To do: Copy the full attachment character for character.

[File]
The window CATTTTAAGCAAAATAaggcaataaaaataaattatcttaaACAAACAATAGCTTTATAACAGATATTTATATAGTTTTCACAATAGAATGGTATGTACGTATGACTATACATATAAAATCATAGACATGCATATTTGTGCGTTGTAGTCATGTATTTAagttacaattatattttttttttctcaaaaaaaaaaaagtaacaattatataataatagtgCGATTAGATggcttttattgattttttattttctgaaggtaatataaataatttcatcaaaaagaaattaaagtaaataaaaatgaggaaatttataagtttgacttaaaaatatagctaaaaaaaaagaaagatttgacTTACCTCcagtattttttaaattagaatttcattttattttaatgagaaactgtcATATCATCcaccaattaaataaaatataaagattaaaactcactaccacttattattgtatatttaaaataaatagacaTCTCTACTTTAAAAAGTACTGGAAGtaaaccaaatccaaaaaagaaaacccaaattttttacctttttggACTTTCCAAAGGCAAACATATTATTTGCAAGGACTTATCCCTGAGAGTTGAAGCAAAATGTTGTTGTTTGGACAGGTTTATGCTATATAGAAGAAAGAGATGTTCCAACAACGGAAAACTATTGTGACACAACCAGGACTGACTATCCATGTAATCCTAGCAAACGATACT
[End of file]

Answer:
The window CATTTTAAGCAAAATAaggcaataaaaataaattatcttaaACAAACAATAGCTTTATAACAGATATTTATATAGTTTTCACAATAGAATGGTATGTACGTATGACTATACATATAAAATCATAGACATGCATATTTGTGCGTTGTAGTCATGTATTTAagttacaattatattttttttttctcaaaaaaaaaaaagtaacaattatataataatagtgCGATTAGATggcttttattgattttttattttctgaaggtaatataaataatttcatcaaaaagaaattaaagtaaataaaaatgaggaaatttataagtttgacttaaaaatatagctaaaaaaaaagaaagatttgacTTACCTCcagtattttttaaattagaatttcattttattttaatgagaaactgtcATATCATCcaccaattaaataaaatataaagattaaaactcactaccacttattattgtatatttaaaataaatagacaTCTCTACTTTAAAAAGTACTGGAAGtaaaccaaatccaaaaaagaaaacccaaattttttacctttttggACTTTCCAAAGGCAAACATATTATTTGCAAGGACTTATCCCTGAGAGTTGAAGCAAAATGTTGTTGTTTGGACAGGTTTATGCTATATAGAAGAAAGAGATGTTCCAACAACGGAAAACTATTGTGACACAACCAGGACTGACTATCCATGTAATCCTAGCAAACGATACT